TWO planes at Dublin Airport were just metres away from a collision, it has been revealed.
A crash was only narrowly avoided last year after air crew spotted another plane preparing to taxi onto the runway where they were due to land.
The pilot of a Germanwings flight from Cologne aborted the landing after they saw a Turkish Airlines aircraft was about to encroach on their landing space.
A detailed report by the Air Accident Investigation Unit (AAIU) outlined that the German aircraft was just 60m above the ground and at their closest the two planes were just 44m apart vertically.
The Germanwings flight from Cologne had 132 passengers and crew on board and had clearance to approach the runway at approximately 10.30am on October 16 last year.
The pilot of the Turkish Airlines plane, bound for Istanbul with 105 passengers and crew had been instructed by air traffic controllers to hold back from the runway as the German aircraft had precedence to land.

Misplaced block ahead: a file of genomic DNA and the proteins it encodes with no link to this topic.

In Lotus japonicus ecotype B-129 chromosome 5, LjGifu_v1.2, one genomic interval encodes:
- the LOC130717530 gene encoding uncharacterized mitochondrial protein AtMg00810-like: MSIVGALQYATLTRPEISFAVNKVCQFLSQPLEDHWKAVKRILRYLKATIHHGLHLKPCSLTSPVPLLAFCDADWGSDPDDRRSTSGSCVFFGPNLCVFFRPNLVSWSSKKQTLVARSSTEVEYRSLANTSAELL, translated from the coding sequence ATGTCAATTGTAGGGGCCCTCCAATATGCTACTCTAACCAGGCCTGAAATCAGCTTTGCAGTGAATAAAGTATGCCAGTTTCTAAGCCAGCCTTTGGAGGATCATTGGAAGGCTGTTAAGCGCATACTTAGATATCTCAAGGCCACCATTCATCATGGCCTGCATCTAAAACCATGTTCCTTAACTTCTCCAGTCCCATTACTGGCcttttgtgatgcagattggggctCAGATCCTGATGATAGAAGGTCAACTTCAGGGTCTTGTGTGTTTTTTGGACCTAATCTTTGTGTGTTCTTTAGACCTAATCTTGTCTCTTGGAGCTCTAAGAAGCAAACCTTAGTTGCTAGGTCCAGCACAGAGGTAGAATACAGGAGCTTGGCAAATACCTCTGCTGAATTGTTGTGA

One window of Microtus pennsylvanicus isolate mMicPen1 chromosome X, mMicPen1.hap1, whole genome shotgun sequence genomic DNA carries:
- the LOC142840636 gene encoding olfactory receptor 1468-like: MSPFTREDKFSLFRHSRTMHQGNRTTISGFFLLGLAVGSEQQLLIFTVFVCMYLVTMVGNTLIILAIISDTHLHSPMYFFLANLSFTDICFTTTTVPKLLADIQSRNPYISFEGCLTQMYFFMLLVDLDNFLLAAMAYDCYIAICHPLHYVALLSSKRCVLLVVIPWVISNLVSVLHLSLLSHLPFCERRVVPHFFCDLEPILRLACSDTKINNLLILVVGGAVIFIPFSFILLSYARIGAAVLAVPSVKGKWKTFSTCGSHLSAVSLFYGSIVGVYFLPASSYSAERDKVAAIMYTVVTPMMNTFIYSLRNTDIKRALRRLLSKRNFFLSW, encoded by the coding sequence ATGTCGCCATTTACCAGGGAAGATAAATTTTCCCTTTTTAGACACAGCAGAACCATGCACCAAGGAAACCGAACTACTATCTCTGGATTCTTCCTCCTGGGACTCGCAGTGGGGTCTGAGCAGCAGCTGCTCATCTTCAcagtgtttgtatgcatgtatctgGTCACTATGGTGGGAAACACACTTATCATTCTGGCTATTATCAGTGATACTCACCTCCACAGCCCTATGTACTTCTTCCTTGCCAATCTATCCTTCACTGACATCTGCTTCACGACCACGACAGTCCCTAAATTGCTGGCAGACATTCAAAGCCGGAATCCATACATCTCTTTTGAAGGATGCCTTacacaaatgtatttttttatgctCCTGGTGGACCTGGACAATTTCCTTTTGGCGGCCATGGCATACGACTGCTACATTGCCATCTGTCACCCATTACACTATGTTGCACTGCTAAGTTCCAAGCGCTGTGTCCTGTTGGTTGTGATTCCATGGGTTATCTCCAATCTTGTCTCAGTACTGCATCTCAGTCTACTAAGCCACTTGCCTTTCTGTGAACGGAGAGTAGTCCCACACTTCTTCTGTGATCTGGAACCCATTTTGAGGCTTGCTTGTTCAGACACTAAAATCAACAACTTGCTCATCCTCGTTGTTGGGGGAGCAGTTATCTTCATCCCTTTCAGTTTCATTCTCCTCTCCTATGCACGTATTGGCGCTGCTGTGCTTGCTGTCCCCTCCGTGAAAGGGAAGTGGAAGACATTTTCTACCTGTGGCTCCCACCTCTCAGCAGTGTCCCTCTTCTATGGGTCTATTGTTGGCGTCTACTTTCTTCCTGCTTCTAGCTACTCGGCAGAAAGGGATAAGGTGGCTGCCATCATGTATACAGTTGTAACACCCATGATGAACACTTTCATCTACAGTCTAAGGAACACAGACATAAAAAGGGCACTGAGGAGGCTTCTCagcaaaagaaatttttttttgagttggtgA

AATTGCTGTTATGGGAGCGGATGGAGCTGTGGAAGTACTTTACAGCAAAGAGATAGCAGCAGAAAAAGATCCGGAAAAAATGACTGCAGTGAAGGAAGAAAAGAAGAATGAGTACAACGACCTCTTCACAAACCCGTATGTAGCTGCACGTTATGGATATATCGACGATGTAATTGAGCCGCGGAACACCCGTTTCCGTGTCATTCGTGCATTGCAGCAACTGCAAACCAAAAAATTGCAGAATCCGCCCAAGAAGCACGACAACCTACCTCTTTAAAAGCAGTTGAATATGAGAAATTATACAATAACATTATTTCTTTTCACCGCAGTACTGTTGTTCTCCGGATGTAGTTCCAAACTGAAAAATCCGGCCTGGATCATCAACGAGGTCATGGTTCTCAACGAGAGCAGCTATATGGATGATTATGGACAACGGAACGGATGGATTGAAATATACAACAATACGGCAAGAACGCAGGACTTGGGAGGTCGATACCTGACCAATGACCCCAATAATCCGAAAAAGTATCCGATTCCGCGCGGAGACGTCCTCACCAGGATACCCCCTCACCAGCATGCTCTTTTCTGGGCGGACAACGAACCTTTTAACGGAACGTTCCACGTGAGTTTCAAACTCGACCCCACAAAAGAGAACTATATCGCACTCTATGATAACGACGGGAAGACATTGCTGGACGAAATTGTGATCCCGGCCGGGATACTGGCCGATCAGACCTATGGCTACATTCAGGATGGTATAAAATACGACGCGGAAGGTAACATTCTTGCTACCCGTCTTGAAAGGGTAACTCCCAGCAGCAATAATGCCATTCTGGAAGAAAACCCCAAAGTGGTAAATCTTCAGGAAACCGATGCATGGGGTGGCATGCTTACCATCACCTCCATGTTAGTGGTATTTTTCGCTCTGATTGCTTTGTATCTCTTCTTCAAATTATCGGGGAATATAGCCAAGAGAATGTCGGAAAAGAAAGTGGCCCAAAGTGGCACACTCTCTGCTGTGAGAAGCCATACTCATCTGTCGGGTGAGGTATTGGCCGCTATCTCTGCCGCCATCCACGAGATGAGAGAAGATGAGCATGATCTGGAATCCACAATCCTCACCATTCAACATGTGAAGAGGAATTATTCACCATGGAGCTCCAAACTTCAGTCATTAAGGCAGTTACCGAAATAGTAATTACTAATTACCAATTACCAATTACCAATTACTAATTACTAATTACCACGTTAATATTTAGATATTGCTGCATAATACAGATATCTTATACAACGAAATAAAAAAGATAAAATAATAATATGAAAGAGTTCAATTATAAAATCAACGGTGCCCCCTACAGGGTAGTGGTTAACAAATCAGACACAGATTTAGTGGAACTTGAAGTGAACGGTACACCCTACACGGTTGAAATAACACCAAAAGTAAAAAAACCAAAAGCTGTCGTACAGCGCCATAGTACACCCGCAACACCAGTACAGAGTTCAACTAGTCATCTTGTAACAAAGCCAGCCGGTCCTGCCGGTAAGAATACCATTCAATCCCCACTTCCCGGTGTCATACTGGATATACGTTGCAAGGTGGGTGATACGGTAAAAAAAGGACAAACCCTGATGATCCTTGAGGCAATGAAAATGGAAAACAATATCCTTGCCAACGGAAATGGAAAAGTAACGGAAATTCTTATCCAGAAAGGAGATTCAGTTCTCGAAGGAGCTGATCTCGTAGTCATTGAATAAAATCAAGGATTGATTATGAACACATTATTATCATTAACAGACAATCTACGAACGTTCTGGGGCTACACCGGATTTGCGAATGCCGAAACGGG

The Germanwings flight was less than 1km from its touchdown point before it climbed away.
"We're going around, there's (an aircraft) entering the runway," the pilot transmitted.
The pilot of the Turkish Airlines flight was instructed to immediately vacate the runway and said: "Sorry for the inconvenience."
Both planes landed and took off without further incidence.
Turkish Airlines submitted a report to the AAIU which said that the manual about holding positions at Dublin Airport was confusing.
The commander said that in order to increase the separation between the two aircraft, they taxied quickly to another area where they vacated the runway.
But the AAIU report said that he had been distracted by cockpit tasks as he taxied towards the runway and did not correctly see and interpret the signs for holding positions.
They also said that the holding position point where the Turkish Airlines craft was based was designated as an "Incursion Hotspot" which is a "movement area with a history or potential risk of collision or runway incursion, and where heightened attention by pilots and drivers is necessary."
The AAIU said that it was a "serious incident" and issued six safety recommendations relating to instructions and signage for holding positions at Dublin Airport as a result.